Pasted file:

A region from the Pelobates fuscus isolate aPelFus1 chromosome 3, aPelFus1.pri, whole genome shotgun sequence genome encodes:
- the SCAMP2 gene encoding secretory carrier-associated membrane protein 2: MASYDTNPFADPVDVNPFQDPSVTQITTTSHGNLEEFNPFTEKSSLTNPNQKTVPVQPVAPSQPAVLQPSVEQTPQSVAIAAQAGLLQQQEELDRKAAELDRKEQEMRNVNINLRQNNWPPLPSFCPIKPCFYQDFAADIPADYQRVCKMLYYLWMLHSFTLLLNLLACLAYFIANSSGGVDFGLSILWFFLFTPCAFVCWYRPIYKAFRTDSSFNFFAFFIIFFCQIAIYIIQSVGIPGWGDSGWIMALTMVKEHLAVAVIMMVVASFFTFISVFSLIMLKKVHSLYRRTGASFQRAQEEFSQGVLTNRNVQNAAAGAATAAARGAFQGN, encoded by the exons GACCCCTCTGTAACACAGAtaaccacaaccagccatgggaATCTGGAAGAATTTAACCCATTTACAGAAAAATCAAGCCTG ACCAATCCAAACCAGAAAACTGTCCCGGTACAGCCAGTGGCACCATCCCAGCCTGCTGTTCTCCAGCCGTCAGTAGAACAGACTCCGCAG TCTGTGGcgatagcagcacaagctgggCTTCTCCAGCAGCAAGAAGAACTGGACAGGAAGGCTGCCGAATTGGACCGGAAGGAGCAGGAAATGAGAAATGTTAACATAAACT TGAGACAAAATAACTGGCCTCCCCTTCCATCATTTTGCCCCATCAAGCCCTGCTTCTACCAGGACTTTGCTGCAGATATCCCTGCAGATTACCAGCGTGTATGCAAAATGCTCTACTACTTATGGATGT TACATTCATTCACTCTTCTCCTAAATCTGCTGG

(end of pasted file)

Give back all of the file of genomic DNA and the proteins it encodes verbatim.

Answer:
A region from the Pelobates fuscus isolate aPelFus1 chromosome 3, aPelFus1.pri, whole genome shotgun sequence genome encodes:
- the SCAMP2 gene encoding secretory carrier-associated membrane protein 2: MASYDTNPFADPVDVNPFQDPSVTQITTTSHGNLEEFNPFTEKSSLTNPNQKTVPVQPVAPSQPAVLQPSVEQTPQSVAIAAQAGLLQQQEELDRKAAELDRKEQEMRNVNINLRQNNWPPLPSFCPIKPCFYQDFAADIPADYQRVCKMLYYLWMLHSFTLLLNLLACLAYFIANSSGGVDFGLSILWFFLFTPCAFVCWYRPIYKAFRTDSSFNFFAFFIIFFCQIAIYIIQSVGIPGWGDSGWIMALTMVKEHLAVAVIMMVVASFFTFISVFSLIMLKKVHSLYRRTGASFQRAQEEFSQGVLTNRNVQNAAAGAATAAARGAFQGN, encoded by the exons GACCCCTCTGTAACACAGAtaaccacaaccagccatgggaATCTGGAAGAATTTAACCCATTTACAGAAAAATCAAGCCTG ACCAATCCAAACCAGAAAACTGTCCCGGTACAGCCAGTGGCACCATCCCAGCCTGCTGTTCTCCAGCCGTCAGTAGAACAGACTCCGCAG TCTGTGGcgatagcagcacaagctgggCTTCTCCAGCAGCAAGAAGAACTGGACAGGAAGGCTGCCGAATTGGACCGGAAGGAGCAGGAAATGAGAAATGTTAACATAAACT TGAGACAAAATAACTGGCCTCCCCTTCCATCATTTTGCCCCATCAAGCCCTGCTTCTACCAGGACTTTGCTGCAGATATCCCTGCAGATTACCAGCGTGTATGCAAAATGCTCTACTACTTATGGATGT TACATTCATTCACTCTTCTCCTAAATCTGCTGG